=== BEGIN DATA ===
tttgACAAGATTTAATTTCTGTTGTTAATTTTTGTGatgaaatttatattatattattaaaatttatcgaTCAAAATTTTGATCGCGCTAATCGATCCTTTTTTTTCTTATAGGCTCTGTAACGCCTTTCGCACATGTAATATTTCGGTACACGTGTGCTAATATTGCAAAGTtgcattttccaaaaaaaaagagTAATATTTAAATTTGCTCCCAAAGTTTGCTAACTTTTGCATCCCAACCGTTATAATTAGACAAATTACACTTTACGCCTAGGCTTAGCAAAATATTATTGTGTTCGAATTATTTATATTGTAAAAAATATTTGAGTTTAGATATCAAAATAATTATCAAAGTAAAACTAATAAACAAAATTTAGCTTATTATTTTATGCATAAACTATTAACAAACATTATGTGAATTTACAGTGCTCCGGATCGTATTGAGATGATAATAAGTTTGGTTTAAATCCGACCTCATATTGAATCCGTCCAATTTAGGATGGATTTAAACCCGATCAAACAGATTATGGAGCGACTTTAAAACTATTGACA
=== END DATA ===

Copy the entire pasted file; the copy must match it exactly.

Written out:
tttgACAAGATTTAATTTCTGTTGTTAATTTTTGTGatgaaatttatattatattattaaaatttatcgaTCAAAATTTTGATCGCGCTAATCGATCCTTTTTTTTCTTATAGGCTCTGTAACGCCTTTCGCACATGTAATATTTCGGTACACGTGTGCTAATATTGCAAAGTtgcattttccaaaaaaaaagagTAATATTTAAATTTGCTCCCAAAGTTTGCTAACTTTTGCATCCCAACCGTTATAATTAGACAAATTACACTTTACGCCTAGGCTTAGCAAAATATTATTGTGTTCGAATTATTTATATTGTAAAAAATATTTGAGTTTAGATATCAAAATAATTATCAAAGTAAAACTAATAAACAAAATTTAGCTTATTATTTTATGCATAAACTATTAACAAACATTATGTGAATTTACAGTGCTCCGGATCGTATTGAGATGATAATAAGTTTGGTTTAAATCCGACCTCATATTGAATCCGTCCAATTTAGGATGGATTTAAACCCGATCAAACAGATTATGGAGCGACTTTAAAACTATTGACA